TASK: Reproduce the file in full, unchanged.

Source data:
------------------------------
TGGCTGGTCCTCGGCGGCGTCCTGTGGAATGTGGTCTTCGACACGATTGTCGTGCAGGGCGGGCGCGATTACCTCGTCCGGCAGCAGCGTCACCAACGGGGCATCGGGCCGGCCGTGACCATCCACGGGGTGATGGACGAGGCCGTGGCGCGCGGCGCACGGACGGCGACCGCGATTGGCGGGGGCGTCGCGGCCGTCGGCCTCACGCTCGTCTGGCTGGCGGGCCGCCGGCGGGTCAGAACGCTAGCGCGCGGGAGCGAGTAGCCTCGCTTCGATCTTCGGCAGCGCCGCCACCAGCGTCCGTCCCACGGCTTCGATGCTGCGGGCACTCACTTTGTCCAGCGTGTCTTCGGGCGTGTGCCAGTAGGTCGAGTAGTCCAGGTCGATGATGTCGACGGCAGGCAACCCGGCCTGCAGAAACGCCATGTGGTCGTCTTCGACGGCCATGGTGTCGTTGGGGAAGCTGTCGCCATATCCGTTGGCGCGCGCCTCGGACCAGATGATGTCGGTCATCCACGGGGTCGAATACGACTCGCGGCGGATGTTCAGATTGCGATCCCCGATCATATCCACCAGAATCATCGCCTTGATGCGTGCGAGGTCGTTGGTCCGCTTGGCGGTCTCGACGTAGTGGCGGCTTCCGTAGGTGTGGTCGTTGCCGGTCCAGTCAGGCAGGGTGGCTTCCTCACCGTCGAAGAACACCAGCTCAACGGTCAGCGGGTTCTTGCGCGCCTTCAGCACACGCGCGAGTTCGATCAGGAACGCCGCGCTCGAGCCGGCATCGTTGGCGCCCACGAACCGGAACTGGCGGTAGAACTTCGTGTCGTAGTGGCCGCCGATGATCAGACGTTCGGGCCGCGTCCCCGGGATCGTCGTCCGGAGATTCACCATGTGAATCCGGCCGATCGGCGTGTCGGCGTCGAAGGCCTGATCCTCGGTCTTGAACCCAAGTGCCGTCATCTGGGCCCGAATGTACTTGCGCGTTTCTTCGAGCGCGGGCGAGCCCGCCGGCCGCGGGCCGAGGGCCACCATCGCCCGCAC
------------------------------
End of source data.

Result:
TGGCTGGTCCTCGGCGGCGTCCTGTGGAATGTGGTCTTCGACACGATTGTCGTGCAGGGCGGGCGCGATTACCTCGTCCGGCAGCAGCGTCACCAACGGGGCATCGGGCCGGCCGTGACCATCCACGGGGTGATGGACGAGGCCGTGGCGCGCGGCGCACGGACGGCGACCGCGATTGGCGGGGGCGTCGCGGCCGTCGGCCTCACGCTCGTCTGGCTGGCGGGCCGCCGGCGGGTCAGAACGCTAGCGCGCGGGAGCGAGTAGCCTCGCTTCGATCTTCGGCAGCGCCGCCACCAGCGTCCGTCCCACGGCTTCGATGCTGCGGGCACTCACTTTGTCCAGCGTGTCTTCGGGCGTGTGCCAGTAGGTCGAGTAGTCCAGGTCGATGATGTCGACGGCAGGCAACCCGGCCTGCAGAAACGCCATGTGGTCGTCTTCGACGGCCATGGTGTCGTTGGGGAAGCTGTCGCCATATCCGTTGGCGCGCGCCTCGGACCAGATGATGTCGGTCATCCACGGGGTCGAATACGACTCGCGGCGGATGTTCAGATTGCGATCCCCGATCATATCCACCAGAATCATCGCCTTGATGCGTGCGAGGTCGTTGGTCCGCTTGGCGGTCTCGACGTAGTGGCGGCTTCCGTAGGTGTGGTCGTTGCCGGTCCAGTCAGGCAGGGTGGCTTCCTCACCGTCGAAGAACACCAGCTCAACGGTCAGCGGGTTCTTGCGCGCCTTCAGCACACGCGCGAGTTCGATCAGGAACGCCGCGCTCGAGCCGGCATCGTTGGCGCCCACGAACCGGAACTGGCGGTAGAACTTCGTGTCGTAGTGGCCGCCGATGATCAGACGTTCGGGCCGCGTCCCCGGGATCGTCGTCCGGAGATTCACCATGTGAATCCGGCCGATCGGCGTGTCGGCGTCGAAGGCCTGATCCTCGGTCTTGAACCCAAGTGCCGTCATCTGGGCCCGAATGTACTTGCGCGTTTCTTCGAGCGCGGGCGAGCCCGCCGGCCGCGGGCCGAGGGCCACCATCGCCCGCAC